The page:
Continuous Glucose Monitoring can make you anxious – Here are some tips to help

Continuous Glucose Monitoring can make you anxious – Here are some tips to help

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Blood sugar testing is crucial for diabetes management, but it can be bothersome or distressing for some. Continuous Glucose Monitors (CGMs) have revolutionized how we monitor blood glucose without the hassle of finger pricking, making the process more convenient.

If you’re unfamiliar with this device, let me provide a brief overview. A continuous glucose monitor (CGM) is a wearable device designed to track blood glucose (sugar) levels every few minutes, both day and night. This innovative technology consists of a small disposable sensor positioned under the skin, typically on the stomach or arm. The sensor continuously measures sugar levels and transmits this data to an attached transmitter, often linked to a separate receiving device like a smartphone.

While there are many benefits to CGMs, they also present challenges. One significant challenge is the anxiety and stress associated with frequent blood glucose monitoring.

Patients often tell me, “I avoid checking because it stresses me,” while others check excessively, afraid of exceeding their goals. Both cases raise concerns. The first state makes you complacent and prevents you from taking action at the right time. On the other hand, the second state increases anxiety and stress.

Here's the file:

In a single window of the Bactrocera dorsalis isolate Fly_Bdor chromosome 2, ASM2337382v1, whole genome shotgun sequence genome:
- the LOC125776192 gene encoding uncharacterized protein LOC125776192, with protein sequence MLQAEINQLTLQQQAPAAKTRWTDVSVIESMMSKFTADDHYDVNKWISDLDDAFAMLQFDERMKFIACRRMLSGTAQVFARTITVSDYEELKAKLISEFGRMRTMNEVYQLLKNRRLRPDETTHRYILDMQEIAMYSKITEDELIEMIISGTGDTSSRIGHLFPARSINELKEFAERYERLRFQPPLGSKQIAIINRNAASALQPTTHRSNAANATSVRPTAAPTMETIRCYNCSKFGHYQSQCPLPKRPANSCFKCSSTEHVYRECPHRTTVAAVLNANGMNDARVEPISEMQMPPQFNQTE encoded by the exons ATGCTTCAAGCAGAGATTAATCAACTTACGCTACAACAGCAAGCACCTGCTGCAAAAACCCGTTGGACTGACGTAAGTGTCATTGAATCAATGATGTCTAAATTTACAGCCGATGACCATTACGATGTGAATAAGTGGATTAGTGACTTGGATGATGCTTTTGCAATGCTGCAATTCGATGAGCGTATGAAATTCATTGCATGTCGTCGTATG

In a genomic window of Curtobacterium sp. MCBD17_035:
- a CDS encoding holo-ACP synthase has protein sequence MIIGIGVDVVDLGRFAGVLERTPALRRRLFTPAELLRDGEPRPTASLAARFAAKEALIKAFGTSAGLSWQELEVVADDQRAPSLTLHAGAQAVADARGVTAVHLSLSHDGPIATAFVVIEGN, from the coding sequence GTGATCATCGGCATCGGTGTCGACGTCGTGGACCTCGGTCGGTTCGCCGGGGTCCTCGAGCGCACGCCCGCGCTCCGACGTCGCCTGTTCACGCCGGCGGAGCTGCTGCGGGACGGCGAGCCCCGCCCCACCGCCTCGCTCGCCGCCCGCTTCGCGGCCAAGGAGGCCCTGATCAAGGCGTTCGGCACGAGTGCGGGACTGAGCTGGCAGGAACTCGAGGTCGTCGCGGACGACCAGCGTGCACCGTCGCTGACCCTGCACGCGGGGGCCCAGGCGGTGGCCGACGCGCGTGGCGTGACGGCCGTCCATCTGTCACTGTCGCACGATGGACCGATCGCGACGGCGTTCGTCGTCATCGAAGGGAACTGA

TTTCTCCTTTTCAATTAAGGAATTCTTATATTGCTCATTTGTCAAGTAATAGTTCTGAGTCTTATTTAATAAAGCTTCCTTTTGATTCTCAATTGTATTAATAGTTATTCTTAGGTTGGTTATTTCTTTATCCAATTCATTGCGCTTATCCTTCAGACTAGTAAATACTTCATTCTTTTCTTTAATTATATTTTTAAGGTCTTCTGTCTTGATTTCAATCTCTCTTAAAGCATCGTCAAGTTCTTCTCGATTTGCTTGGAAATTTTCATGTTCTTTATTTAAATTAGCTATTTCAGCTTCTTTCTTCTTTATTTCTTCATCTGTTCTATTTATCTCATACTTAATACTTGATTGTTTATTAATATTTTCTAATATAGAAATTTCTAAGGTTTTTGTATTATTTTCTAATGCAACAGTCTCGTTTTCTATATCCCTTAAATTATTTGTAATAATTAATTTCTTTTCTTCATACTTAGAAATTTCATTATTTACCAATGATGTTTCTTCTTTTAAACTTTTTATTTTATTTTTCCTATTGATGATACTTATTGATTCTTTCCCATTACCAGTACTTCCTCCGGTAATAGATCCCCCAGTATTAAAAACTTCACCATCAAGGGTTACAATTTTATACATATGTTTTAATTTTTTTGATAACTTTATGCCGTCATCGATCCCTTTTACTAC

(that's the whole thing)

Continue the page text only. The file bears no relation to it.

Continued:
When you are anxious and stressed, your body releases hormones that have the power to either raise or drop your blood sugar levels. High levels of stress can cause the release of sympathetic hormones, which can increase cortisol and glucose levels. This is exactly opposite to what you want.

Explore this blog to discover tips to overcome the anxiety related to blood glucose checking and maintaining a balanced approach to diabetes management.


How often should you check

The advantage of using a CGM is the wealth of data it provides. However, this constant stream of data can be overwhelming. If you find the data comforting and it doesn’t distract you, feel free to check it whenever you want.

On the other hand, if the data overwhelms you and hinders your focus on other aspects of life, you have the flexibility to change how often you check your CGM. You can take readings off your watch or phone and use the receiver selectively. Alternatively, you might choose to leave the receiver at home when going out or only check your CGM when it alarms.

If too much data causes stress, remember that just because your blood sugar is available doesn’t mean you have to know what it is.

Even if your reading is high, you can control it, so don’t panic!